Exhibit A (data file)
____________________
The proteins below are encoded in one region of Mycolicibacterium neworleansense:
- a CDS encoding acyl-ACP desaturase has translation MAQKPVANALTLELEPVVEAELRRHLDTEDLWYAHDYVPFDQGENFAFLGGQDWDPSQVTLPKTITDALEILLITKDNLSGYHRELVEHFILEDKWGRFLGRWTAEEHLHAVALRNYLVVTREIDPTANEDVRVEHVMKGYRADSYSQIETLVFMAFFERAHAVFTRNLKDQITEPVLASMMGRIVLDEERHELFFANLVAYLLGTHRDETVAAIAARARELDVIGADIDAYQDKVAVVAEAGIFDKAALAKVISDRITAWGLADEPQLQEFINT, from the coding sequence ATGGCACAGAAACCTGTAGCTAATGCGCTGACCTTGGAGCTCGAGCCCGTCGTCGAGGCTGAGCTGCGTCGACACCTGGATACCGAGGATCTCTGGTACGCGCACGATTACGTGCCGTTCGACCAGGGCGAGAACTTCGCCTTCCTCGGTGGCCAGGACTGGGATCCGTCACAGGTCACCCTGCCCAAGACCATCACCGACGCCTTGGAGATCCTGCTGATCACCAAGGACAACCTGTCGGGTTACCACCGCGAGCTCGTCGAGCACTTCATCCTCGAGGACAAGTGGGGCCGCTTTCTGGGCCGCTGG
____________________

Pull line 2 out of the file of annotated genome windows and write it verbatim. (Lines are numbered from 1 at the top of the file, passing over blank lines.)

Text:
- a CDS encoding acyl-ACP desaturase has translation MAQKPVANALTLELEPVVEAELRRHLDTEDLWYAHDYVPFDQGENFAFLGGQDWDPSQVTLPKTITDALEILLITKDNLSGYHRELVEHFILEDKWGRFLGRWTAEEHLHAVALRNYLVVTREIDPTANEDVRVEHVMKGYRADSYSQIETLVFMAFFERAHAVFTRNLKDQITEPVLASMMGRIVLDEERHELFFANLVAYLLGTHRDETVAAIAARARELDVIGADIDAYQDKVAVVAEAGIFDKAALAKVISDRITAWGLADEPQLQEFINT, from the coding sequence ATGGCACAGAAACCTGTAGCTAATGCGCTGACCTTGGAGCTCGAGCCCGTCGTCGAGGCTGAGCTGCGTCGACACCTGGATACCGAGGATCTCTGGTACGCGCACGATTACGTGCCGTTCGACCAGGGCGAGAACTTCGCCTTCCTCGGTGGCCAGGACTGGGATCCGTCACAGGTCACCCTGCCCAAGACCATCACCGACGCCTTGGAGATCCTGCTGATCACCAAGGACAACCTGTCGGGTTACCACCGCGAGCTCGTCGAGCACTTCATCCTCGAGGACAAGTGGGGCCGCTTTCTGGGCCGCTGG